Watching Ridley Scott's Exodus: Gods and Kings

Tonight my wife and I watched Ridley Scott's Exodus: Gods and Kings. I will be posting a few reflections here, so if you haven't seen it yet, *spoiler alert!*

  1. I'm not interested in conversations about the "historical accuracy" of a movie like this one for the same reason I wasn't interested in the "historical accuracy" of Noah: whatever the Bible is doing with these stories it is not the same thing as what modern historians are trying to do. 
  2. Now, whether or not Scott is true to the narrative of the Bible is another thing. For the most part his order is the same. There is obviously poetic license involved just like any inter-texual, midrashic, or sermonic rendering. Moses' life in Egypt receives far more attention than in the Exodus narrative. There are small things like the lack of the pillar of cloud/fire guiding Israel (until the collapse of the Red Sea on the Egyptian army) that stood out to me. Again, this is neither here nor there because it isn't the director's intent to put the Bible to film, but to create a film inspired by the narratives of the Bible.
  3. If you're heard or read that the casting was conspicuous regarding racial diversity and representation, you've heard correctly. Most of the main characters are white. The support cast and background characters were diverse in representation at certain points, but there are scenes as you may have seen from screen shots where white royalty marches between black guards in such a way that seems insensitive at best, downright racist at worst. In gist, any scene where someone is royalty of some sort is usually played by a white person.
  4. The storytelling is very good. The movie is not boring. It kept my attention the whole time. The graphics/effects were excellent.
  5. Yahweh's depiction is weird. Yahweh is a young boy when talking to Moses. I'm not sure what to make of it. Is there some symbolism I'm missing?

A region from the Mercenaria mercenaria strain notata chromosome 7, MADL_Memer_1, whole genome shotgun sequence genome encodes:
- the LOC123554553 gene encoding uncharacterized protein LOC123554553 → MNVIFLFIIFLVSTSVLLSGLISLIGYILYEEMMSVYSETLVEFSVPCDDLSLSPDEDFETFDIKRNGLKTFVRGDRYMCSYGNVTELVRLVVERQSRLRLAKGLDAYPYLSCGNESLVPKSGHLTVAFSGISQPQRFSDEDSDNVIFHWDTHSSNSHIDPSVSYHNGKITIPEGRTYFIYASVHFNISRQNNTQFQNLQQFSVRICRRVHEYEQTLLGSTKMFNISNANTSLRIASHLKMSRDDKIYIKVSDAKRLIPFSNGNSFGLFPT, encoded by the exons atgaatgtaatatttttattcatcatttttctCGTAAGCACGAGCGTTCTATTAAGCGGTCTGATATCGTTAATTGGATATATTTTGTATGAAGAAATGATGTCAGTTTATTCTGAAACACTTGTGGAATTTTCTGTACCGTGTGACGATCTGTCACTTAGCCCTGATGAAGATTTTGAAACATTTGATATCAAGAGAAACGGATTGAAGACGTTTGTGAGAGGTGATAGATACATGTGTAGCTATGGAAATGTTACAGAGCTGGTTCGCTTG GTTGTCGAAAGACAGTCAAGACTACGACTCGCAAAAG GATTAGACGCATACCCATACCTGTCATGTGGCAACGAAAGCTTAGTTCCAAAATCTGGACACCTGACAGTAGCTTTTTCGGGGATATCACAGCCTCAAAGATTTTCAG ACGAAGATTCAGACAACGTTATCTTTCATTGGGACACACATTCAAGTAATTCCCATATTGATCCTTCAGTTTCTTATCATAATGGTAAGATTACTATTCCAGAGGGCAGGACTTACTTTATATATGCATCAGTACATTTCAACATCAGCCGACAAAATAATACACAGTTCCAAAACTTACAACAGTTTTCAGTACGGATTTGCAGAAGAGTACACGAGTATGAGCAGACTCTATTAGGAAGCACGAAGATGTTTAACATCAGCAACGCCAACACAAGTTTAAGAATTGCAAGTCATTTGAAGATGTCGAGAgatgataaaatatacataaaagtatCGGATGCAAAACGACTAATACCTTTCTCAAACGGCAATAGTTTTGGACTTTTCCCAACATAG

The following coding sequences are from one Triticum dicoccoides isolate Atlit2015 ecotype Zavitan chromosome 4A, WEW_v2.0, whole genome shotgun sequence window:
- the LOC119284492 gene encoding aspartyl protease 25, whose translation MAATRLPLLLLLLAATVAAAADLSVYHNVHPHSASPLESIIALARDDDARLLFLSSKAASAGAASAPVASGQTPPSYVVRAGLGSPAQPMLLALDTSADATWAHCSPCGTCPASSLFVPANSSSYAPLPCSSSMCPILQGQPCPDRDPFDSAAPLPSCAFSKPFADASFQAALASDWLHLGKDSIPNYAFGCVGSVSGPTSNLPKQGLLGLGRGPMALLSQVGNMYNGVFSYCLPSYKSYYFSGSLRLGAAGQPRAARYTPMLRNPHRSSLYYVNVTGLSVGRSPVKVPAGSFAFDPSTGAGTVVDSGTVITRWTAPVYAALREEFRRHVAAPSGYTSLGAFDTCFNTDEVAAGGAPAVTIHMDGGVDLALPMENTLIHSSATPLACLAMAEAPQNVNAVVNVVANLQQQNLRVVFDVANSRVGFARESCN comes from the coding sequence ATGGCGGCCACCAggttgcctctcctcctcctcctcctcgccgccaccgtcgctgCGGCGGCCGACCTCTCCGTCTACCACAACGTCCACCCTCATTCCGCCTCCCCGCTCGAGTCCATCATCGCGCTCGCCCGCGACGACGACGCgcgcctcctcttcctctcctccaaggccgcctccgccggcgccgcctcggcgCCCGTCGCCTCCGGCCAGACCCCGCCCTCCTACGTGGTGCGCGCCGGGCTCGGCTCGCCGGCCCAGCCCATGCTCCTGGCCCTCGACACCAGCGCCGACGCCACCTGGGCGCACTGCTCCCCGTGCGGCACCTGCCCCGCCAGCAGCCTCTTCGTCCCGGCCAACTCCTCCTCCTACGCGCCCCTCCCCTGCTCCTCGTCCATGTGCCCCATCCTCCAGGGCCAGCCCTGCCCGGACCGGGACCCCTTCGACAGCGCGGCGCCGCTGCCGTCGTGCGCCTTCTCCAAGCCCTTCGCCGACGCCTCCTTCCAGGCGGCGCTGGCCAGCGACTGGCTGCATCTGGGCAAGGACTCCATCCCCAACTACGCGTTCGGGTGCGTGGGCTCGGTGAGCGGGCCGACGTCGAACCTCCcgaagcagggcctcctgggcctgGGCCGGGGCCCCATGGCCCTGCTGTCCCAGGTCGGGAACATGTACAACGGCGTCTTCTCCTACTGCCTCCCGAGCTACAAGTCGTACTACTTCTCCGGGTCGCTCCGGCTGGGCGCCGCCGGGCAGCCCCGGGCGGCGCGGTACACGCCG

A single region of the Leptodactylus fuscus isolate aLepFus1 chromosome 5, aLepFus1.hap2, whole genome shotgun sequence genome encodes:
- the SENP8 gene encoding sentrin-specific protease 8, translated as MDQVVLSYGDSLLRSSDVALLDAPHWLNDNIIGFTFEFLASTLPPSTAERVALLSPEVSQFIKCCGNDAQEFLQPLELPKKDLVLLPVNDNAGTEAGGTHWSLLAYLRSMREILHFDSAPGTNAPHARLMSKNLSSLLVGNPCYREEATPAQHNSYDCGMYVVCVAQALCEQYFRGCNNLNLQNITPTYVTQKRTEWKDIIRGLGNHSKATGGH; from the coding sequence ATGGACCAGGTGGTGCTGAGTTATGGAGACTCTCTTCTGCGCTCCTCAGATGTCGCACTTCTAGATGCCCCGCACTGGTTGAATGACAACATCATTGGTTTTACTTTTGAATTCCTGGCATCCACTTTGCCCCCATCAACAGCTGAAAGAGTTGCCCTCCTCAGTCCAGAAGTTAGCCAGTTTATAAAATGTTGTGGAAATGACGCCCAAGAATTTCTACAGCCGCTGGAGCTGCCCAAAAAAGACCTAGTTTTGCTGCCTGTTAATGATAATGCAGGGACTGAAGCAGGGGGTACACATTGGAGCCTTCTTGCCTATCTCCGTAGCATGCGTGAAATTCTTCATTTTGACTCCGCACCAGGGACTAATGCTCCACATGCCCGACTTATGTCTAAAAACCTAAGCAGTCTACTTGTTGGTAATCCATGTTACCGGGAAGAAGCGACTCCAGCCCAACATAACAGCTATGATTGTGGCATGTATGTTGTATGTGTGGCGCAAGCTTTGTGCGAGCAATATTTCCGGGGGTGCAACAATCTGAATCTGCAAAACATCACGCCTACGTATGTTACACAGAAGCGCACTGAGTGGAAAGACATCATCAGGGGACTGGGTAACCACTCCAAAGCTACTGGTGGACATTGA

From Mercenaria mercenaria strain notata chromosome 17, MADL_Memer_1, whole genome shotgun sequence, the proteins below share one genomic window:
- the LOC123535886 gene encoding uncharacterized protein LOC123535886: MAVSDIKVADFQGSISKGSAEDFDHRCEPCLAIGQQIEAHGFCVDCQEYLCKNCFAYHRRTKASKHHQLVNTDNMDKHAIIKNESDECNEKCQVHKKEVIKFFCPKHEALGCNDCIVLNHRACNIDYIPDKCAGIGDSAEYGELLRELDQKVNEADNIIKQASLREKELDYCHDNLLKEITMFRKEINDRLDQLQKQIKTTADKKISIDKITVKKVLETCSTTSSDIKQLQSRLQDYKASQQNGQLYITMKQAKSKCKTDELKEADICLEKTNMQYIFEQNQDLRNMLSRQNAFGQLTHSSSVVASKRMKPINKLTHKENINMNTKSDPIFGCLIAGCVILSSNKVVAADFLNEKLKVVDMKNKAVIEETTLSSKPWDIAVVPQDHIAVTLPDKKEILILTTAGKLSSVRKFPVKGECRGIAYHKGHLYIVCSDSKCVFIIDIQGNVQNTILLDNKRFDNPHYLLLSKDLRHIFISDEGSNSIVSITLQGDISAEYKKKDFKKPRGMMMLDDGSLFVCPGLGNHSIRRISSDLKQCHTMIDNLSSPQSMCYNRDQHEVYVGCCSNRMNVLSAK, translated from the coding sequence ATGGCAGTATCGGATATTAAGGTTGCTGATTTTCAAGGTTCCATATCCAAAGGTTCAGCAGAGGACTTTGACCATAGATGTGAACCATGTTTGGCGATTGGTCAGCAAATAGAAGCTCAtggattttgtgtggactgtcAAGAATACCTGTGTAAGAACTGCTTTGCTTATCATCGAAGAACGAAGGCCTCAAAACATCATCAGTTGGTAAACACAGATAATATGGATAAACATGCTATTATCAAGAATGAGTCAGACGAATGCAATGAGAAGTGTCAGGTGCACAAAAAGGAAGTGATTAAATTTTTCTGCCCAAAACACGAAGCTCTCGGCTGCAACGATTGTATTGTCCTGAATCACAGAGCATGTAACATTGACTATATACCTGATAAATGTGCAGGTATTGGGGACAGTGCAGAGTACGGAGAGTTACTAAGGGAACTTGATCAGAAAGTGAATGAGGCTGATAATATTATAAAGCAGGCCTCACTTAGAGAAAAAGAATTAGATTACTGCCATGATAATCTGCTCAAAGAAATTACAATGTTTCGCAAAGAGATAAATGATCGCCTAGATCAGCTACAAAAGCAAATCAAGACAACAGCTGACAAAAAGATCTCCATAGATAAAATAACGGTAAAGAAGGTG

6. Moses' depiction as a proto-Enlightenment European male was problematic. Of course, Moses' clash with Yahweh ruins his worldview, but prior to this he knows reality in a way his fellow superstitious Egyptians do not. 
  7. I will say that the scene at the end where Moses is chiseling the commandments in stone was a good one. Yahweh seems pleased that Moses didn't always agree with Yahweh and Moses is pleased that Yahweh didn't always agree with him. I think this captures something about the Hebrew Bible's depiction of God often missed by Christian readers.
  8. The most important thing about this movie may be what made me like Noah: for those of us familiar with these narratives it allows us to see them through fresh eyes. I remember the horror of humans drowning during the great flood in Noah and the theological questions it raised in a way that reading Genesis hadn't raised for me in a while because familiarity breeds contempt (or, apologetic dogma, or, apathy). In this movie the deaths of Egypt's first borns had the same effect. Moses' genuine desire to see Egypt submit to Yahweh rather than suffer Yahweh's judgment humanized a narrative where it is easy to dehumanize the Egyptians because of their cultural role as the oppressors. 

Overall, I'd recommend the movie. If you don't want Scott to receive your money wait until it comes to Redbox or whatever, but it is definitely an in-the-theater type movie experience. We watched it in 3D, which was pretty cool, though I'm not sure I'd say necessary.